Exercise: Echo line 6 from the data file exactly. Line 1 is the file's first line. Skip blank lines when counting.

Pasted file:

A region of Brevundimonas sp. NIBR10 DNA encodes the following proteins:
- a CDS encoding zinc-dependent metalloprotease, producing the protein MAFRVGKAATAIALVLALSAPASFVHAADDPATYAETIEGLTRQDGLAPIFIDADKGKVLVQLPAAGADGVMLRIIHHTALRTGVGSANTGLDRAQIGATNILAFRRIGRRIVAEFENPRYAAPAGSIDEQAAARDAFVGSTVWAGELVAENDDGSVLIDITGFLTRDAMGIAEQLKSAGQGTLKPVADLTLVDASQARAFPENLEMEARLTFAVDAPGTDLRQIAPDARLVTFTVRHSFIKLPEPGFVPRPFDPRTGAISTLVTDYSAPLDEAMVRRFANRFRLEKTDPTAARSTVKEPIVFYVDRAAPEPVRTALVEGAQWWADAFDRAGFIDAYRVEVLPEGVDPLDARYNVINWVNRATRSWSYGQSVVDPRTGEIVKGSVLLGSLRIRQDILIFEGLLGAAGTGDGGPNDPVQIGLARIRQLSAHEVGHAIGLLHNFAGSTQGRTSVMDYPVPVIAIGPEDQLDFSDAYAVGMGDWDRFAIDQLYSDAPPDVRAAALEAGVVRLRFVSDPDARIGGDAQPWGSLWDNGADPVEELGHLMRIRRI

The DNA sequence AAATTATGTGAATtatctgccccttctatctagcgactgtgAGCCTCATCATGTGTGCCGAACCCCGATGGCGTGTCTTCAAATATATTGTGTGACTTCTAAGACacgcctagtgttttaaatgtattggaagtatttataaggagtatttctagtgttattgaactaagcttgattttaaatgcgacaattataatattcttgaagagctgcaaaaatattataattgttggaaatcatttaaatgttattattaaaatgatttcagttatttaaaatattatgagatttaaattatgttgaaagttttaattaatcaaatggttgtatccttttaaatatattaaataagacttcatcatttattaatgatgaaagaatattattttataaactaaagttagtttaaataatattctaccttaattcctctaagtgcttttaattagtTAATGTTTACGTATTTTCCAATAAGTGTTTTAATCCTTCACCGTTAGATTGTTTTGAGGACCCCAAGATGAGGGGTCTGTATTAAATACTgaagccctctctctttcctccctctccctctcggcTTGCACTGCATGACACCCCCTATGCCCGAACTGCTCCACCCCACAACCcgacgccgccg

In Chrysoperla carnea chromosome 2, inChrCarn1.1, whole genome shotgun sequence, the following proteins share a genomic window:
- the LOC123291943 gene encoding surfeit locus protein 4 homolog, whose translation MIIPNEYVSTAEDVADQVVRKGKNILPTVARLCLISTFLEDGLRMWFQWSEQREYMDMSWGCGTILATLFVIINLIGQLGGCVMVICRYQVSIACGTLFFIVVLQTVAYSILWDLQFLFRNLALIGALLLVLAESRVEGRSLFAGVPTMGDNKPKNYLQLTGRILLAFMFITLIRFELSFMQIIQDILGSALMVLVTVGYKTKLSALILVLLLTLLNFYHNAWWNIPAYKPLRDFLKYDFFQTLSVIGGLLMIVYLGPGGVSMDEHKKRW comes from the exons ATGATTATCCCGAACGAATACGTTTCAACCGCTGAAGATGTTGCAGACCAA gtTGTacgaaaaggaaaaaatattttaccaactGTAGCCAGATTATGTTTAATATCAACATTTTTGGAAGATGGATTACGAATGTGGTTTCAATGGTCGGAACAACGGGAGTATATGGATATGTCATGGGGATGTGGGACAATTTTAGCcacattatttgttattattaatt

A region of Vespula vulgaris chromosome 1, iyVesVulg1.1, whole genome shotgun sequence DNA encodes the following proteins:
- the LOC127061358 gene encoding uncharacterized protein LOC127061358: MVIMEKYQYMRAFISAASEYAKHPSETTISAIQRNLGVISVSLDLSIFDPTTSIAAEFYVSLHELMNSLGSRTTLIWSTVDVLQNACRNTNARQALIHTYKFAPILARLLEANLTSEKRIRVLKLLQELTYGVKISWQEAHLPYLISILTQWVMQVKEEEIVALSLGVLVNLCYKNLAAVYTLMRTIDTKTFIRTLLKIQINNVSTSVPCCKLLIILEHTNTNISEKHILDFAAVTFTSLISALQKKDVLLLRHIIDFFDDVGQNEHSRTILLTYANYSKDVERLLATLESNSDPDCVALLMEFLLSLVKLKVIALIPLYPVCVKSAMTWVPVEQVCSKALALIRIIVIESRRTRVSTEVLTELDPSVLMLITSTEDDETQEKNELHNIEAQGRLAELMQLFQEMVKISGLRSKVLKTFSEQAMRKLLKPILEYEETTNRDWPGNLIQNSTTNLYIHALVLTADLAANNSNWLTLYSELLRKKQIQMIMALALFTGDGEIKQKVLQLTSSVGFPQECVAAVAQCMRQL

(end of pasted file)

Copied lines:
A region of Vespula vulgaris chromosome 1, iyVesVulg1.1, whole genome shotgun sequence DNA encodes the following proteins: